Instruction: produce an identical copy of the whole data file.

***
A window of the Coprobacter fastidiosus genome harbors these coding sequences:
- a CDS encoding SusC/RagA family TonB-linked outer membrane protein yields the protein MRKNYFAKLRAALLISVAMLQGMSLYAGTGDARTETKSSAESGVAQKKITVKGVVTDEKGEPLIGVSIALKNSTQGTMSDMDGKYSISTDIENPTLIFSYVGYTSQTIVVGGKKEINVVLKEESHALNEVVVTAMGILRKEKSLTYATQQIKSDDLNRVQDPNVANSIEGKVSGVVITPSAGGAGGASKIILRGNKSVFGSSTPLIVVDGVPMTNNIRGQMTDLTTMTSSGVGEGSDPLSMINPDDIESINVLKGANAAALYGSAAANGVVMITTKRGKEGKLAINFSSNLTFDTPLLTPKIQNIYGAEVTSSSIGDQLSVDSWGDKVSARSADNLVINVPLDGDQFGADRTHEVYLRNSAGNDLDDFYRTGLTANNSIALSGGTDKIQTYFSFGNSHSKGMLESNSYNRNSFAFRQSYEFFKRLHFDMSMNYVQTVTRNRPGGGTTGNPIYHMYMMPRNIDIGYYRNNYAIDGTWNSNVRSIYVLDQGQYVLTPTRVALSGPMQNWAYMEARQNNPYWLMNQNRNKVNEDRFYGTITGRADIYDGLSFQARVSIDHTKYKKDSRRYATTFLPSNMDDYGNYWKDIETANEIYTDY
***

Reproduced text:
A window of the Coprobacter fastidiosus genome harbors these coding sequences:
- a CDS encoding SusC/RagA family TonB-linked outer membrane protein yields the protein MRKNYFAKLRAALLISVAMLQGMSLYAGTGDARTETKSSAESGVAQKKITVKGVVTDEKGEPLIGVSIALKNSTQGTMSDMDGKYSISTDIENPTLIFSYVGYTSQTIVVGGKKEINVVLKEESHALNEVVVTAMGILRKEKSLTYATQQIKSDDLNRVQDPNVANSIEGKVSGVVITPSAGGAGGASKIILRGNKSVFGSSTPLIVVDGVPMTNNIRGQMTDLTTMTSSGVGEGSDPLSMINPDDIESINVLKGANAAALYGSAAANGVVMITTKRGKEGKLAINFSSNLTFDTPLLTPKIQNIYGAEVTSSSIGDQLSVDSWGDKVSARSADNLVINVPLDGDQFGADRTHEVYLRNSAGNDLDDFYRTGLTANNSIALSGGTDKIQTYFSFGNSHSKGMLESNSYNRNSFAFRQSYEFFKRLHFDMSMNYVQTVTRNRPGGGTTGNPIYHMYMMPRNIDIGYYRNNYAIDGTWNSNVRSIYVLDQGQYVLTPTRVALSGPMQNWAYMEARQNNPYWLMNQNRNKVNEDRFYGTITGRADIYDGLSFQARVSIDHTKYKKDSRRYATTFLPSNMDDYGNYWKDIETANEIYTDY